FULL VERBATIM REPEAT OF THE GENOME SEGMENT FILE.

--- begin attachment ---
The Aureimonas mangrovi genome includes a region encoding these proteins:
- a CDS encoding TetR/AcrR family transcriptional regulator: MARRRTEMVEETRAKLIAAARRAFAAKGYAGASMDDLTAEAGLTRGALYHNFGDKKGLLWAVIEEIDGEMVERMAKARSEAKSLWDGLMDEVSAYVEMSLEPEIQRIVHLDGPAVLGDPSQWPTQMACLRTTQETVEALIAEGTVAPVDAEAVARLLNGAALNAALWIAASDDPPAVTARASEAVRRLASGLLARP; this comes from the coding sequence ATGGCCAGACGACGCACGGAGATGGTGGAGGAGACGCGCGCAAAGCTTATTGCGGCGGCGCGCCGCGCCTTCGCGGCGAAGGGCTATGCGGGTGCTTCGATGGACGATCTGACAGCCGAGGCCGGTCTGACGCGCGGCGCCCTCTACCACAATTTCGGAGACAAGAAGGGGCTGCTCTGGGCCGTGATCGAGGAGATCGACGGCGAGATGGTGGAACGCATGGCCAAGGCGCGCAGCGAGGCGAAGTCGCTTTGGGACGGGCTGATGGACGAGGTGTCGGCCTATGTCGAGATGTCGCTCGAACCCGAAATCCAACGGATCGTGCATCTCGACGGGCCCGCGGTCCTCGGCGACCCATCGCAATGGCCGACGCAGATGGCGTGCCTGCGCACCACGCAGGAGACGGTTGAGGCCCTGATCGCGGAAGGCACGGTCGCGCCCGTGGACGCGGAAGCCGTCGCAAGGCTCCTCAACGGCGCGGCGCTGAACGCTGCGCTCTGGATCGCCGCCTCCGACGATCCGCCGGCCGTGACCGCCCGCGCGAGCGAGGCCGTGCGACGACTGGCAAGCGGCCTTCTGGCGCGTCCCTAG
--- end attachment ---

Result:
The Aureimonas mangrovi genome includes a region encoding these proteins:
- a CDS encoding TetR/AcrR family transcriptional regulator: MARRRTEMVEETRAKLIAAARRAFAAKGYAGASMDDLTAEAGLTRGALYHNFGDKKGLLWAVIEEIDGEMVERMAKARSEAKSLWDGLMDEVSAYVEMSLEPEIQRIVHLDGPAVLGDPSQWPTQMACLRTTQETVEALIAEGTVAPVDAEAVARLLNGAALNAALWIAASDDPPAVTARASEAVRRLASGLLARP; this comes from the coding sequence ATGGCCAGACGACGCACGGAGATGGTGGAGGAGACGCGCGCAAAGCTTATTGCGGCGGCGCGCCGCGCCTTCGCGGCGAAGGGCTATGCGGGTGCTTCGATGGACGATCTGACAGCCGAGGCCGGTCTGACGCGCGGCGCCCTCTACCACAATTTCGGAGACAAGAAGGGGCTGCTCTGGGCCGTGATCGAGGAGATCGACGGCGAGATGGTGGAACGCATGGCCAAGGCGCGCAGCGAGGCGAAGTCGCTTTGGGACGGGCTGATGGACGAGGTGTCGGCCTATGTCGAGATGTCGCTCGAACCCGAAATCCAACGGATCGTGCATCTCGACGGGCCCGCGGTCCTCGGCGACCCATCGCAATGGCCGACGCAGATGGCGTGCCTGCGCACCACGCAGGAGACGGTTGAGGCCCTGATCGCGGAAGGCACGGTCGCGCCCGTGGACGCGGAAGCCGTCGCAAGGCTCCTCAACGGCGCGGCGCTGAACGCTGCGCTCTGGATCGCCGCCTCCGACGATCCGCCGGCCGTGACCGCCCGCGCGAGCGAGGCCGTGCGACGACTGGCAAGCGGCCTTCTGGCGCGTCCCTAG